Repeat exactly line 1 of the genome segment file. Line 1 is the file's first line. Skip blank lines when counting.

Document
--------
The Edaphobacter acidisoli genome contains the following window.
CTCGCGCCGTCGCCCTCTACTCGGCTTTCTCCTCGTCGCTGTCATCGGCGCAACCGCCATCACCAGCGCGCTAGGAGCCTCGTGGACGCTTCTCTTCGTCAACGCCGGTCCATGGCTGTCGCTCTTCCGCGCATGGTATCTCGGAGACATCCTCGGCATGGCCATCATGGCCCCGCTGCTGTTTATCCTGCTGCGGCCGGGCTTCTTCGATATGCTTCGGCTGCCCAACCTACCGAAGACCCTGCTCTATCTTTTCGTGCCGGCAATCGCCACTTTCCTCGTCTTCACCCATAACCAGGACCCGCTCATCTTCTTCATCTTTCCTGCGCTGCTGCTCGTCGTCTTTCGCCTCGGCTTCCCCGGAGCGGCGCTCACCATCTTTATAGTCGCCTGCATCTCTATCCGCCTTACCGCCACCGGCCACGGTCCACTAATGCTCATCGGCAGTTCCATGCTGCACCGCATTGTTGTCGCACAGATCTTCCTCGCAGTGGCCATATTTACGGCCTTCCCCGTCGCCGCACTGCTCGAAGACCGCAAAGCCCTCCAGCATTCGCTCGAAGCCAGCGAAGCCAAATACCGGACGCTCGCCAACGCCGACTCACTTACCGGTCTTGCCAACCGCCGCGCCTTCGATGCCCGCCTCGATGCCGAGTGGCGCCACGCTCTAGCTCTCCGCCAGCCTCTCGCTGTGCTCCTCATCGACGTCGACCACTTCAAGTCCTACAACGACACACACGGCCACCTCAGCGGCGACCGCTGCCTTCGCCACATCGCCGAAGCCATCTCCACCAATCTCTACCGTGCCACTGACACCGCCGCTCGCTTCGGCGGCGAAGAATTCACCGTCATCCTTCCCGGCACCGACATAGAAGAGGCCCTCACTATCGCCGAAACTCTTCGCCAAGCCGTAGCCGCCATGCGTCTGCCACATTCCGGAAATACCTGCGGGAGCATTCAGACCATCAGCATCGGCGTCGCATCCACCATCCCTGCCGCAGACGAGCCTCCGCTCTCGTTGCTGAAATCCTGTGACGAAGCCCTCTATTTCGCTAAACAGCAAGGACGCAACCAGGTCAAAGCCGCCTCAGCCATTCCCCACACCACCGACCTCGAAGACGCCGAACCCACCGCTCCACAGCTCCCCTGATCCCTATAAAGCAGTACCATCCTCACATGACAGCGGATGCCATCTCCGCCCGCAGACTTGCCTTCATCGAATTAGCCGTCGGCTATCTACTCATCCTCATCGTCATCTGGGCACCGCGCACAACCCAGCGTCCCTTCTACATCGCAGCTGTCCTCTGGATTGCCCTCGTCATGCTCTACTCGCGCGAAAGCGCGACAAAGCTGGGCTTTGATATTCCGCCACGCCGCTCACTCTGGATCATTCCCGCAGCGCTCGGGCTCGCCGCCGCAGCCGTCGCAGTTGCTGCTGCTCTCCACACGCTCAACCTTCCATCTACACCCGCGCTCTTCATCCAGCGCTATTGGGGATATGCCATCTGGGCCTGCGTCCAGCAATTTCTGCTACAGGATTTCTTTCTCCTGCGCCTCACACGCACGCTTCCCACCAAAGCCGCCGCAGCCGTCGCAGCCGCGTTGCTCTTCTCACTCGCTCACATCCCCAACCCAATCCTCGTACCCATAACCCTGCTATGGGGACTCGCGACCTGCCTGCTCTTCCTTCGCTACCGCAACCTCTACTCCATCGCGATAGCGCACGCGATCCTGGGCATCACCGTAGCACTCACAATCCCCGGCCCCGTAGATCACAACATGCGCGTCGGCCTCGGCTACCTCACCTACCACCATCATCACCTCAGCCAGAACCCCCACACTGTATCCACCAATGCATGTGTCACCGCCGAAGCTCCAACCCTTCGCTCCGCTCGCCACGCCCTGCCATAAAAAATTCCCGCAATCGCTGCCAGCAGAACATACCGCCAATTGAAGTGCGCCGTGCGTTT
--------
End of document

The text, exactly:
The Edaphobacter acidisoli genome contains the following window.